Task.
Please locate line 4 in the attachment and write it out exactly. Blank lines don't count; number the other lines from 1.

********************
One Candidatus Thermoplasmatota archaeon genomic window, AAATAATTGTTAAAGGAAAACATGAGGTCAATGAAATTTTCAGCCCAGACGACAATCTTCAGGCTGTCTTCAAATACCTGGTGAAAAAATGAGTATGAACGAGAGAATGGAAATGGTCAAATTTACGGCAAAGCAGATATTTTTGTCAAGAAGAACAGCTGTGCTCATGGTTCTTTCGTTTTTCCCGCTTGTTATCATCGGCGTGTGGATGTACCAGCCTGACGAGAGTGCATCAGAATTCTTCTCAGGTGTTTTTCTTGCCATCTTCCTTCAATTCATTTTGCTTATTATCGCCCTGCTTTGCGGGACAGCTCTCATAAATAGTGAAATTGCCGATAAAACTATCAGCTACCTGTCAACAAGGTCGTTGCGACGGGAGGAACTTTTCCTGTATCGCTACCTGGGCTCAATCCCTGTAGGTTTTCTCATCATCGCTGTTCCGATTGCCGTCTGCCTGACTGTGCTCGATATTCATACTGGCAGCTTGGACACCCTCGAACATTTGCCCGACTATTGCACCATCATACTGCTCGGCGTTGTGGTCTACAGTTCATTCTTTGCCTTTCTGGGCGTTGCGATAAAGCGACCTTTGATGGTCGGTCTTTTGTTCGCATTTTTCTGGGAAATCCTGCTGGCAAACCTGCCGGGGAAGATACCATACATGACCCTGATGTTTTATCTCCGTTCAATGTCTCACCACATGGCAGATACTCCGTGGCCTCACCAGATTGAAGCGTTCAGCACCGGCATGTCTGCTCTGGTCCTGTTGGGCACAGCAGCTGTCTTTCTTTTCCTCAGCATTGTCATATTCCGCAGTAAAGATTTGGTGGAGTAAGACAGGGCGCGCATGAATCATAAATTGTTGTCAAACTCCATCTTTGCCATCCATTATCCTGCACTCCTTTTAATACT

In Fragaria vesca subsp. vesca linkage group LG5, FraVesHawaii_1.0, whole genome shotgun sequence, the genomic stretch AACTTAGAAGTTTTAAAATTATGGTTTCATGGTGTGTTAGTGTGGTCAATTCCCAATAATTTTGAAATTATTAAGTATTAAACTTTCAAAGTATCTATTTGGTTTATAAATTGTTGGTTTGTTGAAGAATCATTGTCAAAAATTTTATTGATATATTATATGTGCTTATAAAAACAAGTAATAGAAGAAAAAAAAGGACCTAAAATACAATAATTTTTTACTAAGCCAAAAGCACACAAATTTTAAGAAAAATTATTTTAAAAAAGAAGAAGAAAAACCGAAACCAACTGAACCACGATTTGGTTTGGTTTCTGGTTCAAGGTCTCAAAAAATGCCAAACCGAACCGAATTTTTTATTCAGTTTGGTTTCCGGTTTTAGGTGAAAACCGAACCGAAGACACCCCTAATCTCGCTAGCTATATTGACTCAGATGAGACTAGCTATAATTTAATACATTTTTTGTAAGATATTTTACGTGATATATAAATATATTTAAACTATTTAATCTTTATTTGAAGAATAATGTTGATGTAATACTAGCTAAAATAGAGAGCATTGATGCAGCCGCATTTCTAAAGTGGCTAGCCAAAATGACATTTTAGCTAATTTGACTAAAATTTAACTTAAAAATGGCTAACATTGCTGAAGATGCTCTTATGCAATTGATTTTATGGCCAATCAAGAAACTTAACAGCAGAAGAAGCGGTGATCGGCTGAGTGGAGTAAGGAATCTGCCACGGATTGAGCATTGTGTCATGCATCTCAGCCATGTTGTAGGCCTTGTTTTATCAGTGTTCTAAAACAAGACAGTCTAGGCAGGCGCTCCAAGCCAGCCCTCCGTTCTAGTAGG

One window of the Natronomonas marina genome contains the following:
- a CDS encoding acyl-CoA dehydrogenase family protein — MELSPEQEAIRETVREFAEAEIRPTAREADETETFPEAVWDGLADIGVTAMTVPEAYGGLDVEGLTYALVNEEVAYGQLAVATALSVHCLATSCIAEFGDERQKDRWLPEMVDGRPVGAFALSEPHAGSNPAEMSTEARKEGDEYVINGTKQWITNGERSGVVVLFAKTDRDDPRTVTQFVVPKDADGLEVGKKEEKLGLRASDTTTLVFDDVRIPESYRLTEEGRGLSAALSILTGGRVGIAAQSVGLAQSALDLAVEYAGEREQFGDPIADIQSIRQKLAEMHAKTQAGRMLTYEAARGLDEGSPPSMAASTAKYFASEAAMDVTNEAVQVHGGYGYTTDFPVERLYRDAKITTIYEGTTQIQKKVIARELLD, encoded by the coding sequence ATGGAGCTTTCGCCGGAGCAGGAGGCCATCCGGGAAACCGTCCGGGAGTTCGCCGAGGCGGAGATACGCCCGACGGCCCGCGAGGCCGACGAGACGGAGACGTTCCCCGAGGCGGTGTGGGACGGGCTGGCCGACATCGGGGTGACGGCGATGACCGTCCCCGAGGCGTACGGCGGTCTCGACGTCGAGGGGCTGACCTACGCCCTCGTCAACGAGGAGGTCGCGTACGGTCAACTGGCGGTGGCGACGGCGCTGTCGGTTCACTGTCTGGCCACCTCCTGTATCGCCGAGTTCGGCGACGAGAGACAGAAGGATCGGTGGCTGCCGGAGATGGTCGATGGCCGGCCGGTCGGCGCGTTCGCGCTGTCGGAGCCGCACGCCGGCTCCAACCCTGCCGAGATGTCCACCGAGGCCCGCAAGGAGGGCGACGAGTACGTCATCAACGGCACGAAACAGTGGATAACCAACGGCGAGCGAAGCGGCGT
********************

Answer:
- a CDS encoding acyl-CoA dehydrogenase family protein — MELSPEQEAIRETVREFAEAEIRPTAREADETETFPEAVWDGLADIGVTAMTVPEAYGGLDVEGLTYALVNEEVAYGQLAVATALSVHCLATSCIAEFGDERQKDRWLPEMVDGRPVGAFALSEPHAGSNPAEMSTEARKEGDEYVINGTKQWITNGERSGVVVLFAKTDRDDPRTVTQFVVPKDADGLEVGKKEEKLGLRASDTTTLVFDDVRIPESYRLTEEGRGLSAALSILTGGRVGIAAQSVGLAQSALDLAVEYAGEREQFGDPIADIQSIRQKLAEMHAKTQAGRMLTYEAARGLDEGSPPSMAASTAKYFASEAAMDVTNEAVQVHGGYGYTTDFPVERLYRDAKITTIYEGTTQIQKKVIARELLD, encoded by the coding sequence ATGGAGCTTTCGCCGGAGCAGGAGGCCATCCGGGAAACCGTCCGGGAGTTCGCCGAGGCGGAGATACGCCCGACGGCCCGCGAGGCCGACGAGACGGAGACGTTCCCCGAGGCGGTGTGGGACGGGCTGGCCGACATCGGGGTGACGGCGATGACCGTCCCCGAGGCGTACGGCGGTCTCGACGTCGAGGGGCTGACCTACGCCCTCGTCAACGAGGAGGTCGCGTACGGTCAACTGGCGGTGGCGACGGCGCTGTCGGTTCACTGTCTGGCCACCTCCTGTATCGCCGAGTTCGGCGACGAGAGACAGAAGGATCGGTGGCTGCCGGAGATGGTCGATGGCCGGCCGGTCGGCGCGTTCGCGCTGTCGGAGCCGCACGCCGGCTCCAACCCTGCCGAGATGTCCACCGAGGCCCGCAAGGAGGGCGACGAGTACGTCATCAACGGCACGAAACAGTGGATAACCAACGGCGAGCGAAGCGGCGT